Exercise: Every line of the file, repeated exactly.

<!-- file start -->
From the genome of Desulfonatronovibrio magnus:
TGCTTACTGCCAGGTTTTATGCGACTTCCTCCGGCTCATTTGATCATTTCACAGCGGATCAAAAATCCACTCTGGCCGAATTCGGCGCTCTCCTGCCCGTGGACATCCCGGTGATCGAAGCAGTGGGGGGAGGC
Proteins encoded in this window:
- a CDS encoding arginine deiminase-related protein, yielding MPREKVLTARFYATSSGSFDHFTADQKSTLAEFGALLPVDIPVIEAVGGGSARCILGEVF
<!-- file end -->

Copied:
From the genome of Desulfonatronovibrio magnus:
TGCTTACTGCCAGGTTTTATGCGACTTCCTCCGGCTCATTTGATCATTTCACAGCGGATCAAAAATCCACTCTGGCCGAATTCGGCGCTCTCCTGCCCGTGGACATCCCGGTGATCGAAGCAGTGGGGGGAGGC
Proteins encoded in this window:
- a CDS encoding arginine deiminase-related protein, yielding MPREKVLTARFYATSSGSFDHFTADQKSTLAEFGALLPVDIPVIEAVGGGSARCILGEVF